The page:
An American filmmaker with an internationalist outlook, Johnson creates striking juxtapositions and continuities in the film: between a lack of access to abortion services in the US and a brilliant midwife coping with hospital equipment shortages in rural Nigeria; between testimony from Foča and footage from a Penn State football game, shortly after the sexual abuse story had broken about the team’s former coach. Racist and gender violence in America come under close scrutiny, set against evidence of US military violence in Afghanistan and Guantanamo Bay.

Yet the film is far from gruelling: throughout, courageous, funny, emotional, compelling people stand up to violence and talk about survival and resistance – like the women chopping trees for firewood in Darfur, calling soldiers who chased them from their homes “osaranga” (“bastards”, according to the subtitles). The interpreter asks them to repeat this, and they do, again and again, laughing and swinging their axes. Franz Kafka said: “A book must be the axe for the frozen sea within us.” At a time when many of us feel frozen by the encroachment and depredations of the right, globally and locally, Cameraperson is just the axe we need, to free us to think about how we and the truth can survive.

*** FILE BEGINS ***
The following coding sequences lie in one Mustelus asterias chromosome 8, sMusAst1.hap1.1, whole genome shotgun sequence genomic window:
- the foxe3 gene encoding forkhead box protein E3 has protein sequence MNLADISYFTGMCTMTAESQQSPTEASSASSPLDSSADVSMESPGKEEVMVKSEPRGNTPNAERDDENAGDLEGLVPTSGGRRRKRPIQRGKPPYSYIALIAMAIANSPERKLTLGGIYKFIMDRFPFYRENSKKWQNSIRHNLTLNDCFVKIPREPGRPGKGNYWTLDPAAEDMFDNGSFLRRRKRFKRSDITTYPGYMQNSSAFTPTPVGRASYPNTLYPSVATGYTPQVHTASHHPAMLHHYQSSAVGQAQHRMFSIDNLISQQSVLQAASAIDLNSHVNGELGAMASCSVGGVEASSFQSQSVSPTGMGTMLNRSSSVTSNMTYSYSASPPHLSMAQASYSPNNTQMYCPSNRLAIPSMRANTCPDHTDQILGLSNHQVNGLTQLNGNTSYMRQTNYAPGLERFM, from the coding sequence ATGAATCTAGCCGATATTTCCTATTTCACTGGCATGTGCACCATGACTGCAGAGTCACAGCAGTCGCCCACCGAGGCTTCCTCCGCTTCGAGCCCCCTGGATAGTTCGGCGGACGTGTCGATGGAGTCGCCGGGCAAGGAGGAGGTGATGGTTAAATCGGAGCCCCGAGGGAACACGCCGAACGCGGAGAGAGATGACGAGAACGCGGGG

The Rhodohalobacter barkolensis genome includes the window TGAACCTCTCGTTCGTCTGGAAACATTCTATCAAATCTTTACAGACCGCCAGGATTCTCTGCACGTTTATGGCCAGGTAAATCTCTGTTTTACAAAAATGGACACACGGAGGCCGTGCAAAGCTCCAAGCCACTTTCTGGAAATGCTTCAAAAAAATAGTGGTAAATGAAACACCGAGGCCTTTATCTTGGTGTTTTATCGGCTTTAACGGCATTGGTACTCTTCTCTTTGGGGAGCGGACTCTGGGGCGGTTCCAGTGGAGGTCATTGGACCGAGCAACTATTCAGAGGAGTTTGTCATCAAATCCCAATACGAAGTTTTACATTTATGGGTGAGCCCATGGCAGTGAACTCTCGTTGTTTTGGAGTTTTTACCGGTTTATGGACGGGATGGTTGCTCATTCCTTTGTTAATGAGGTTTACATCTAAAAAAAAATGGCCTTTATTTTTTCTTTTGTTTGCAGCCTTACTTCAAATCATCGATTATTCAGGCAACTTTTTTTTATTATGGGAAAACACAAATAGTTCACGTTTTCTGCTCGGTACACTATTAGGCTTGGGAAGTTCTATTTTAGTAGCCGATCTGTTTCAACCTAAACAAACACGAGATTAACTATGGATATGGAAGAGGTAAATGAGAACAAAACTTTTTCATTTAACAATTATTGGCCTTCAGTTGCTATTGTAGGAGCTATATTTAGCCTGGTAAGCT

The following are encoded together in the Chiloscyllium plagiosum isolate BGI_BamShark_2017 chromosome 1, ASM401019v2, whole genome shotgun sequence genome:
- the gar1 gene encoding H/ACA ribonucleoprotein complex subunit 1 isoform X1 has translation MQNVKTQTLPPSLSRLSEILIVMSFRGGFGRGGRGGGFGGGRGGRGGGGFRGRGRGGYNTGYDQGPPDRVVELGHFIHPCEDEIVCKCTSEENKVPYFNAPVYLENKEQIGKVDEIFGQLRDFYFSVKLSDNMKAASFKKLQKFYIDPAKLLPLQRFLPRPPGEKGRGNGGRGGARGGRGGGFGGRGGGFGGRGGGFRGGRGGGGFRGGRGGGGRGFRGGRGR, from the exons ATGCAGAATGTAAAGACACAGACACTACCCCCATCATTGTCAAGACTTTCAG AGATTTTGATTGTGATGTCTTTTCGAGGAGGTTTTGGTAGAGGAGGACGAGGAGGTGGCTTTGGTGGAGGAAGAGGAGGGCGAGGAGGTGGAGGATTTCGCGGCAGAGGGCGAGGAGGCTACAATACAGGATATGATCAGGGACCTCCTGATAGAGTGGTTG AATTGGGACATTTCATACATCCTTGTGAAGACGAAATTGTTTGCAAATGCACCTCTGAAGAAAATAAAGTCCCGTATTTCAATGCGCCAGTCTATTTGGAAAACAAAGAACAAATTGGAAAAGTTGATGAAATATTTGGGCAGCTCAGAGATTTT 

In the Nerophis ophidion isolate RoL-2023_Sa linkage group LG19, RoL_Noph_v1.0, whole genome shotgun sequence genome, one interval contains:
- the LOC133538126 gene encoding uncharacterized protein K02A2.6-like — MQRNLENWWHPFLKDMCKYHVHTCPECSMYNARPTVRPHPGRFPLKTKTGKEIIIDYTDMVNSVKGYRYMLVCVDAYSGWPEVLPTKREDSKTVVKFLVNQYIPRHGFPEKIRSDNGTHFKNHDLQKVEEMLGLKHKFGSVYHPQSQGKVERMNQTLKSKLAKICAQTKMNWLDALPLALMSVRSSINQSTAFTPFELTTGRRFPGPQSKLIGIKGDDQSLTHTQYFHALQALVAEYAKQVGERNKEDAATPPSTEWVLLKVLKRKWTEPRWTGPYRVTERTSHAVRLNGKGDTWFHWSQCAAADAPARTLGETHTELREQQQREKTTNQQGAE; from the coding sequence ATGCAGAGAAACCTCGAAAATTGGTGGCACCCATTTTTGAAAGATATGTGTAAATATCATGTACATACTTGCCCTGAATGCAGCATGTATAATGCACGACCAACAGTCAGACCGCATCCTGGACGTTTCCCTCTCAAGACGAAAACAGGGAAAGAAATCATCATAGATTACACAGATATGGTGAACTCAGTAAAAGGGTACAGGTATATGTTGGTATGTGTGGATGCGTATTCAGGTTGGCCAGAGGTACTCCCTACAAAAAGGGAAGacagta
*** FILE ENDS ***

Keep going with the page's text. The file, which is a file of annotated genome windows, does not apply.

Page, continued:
Cameraperson is in selected cinemas from Friday 27 January, distributed by Dogwoof, check out the list of screenings.

Sophie Mayer will be in conversation (on Skype) with Kirsten Johnson at Bertha Dochouse on 27 January.

All images courtesy of Dogwoof.

Image descriptions:

1. A white woman, with dark hair in a bun atop her head, wearing jeans and a short-sleeved dotted top, holding a small video camera, is in the middle of a crowd of black women wearing traditional colourful clothes. White woman is facing left as if she wanted to move forwards to change her position. It’s Kirsten Johnson shooting in Rwanda.

2. Two women stand behind the big camera propped up on the ground. The woman on the right is white, with shoulder length dark brown hair and a bright orange jumper (Kirsten Johnson), and she is urging the woman on the left, who is black and older and wearing traditional colourful clothes, to look into the camera. A production still from Darfur Now (2007) shoot.

3. An older white woman smiling at the camera somewhat coquettishly, wearing a shiny polyester lavender shirt and a head scarf on top of her white hair. She’s pictured in what can be a kitchen, with a small fridge behind her. It’s the grandmother of the Muslim family from Foča.

4. A black woman with her head covered with a white cap and wearing a white top with some colourful motifs, with her mouth ajar, pictured against a while tiled wall. It’s unnamed midwife in Kano, Nigeria.

Sophie Mayer wishes that Cameraperson had been made in time for her to include it in her book Political Animals: The New Feminist Cinema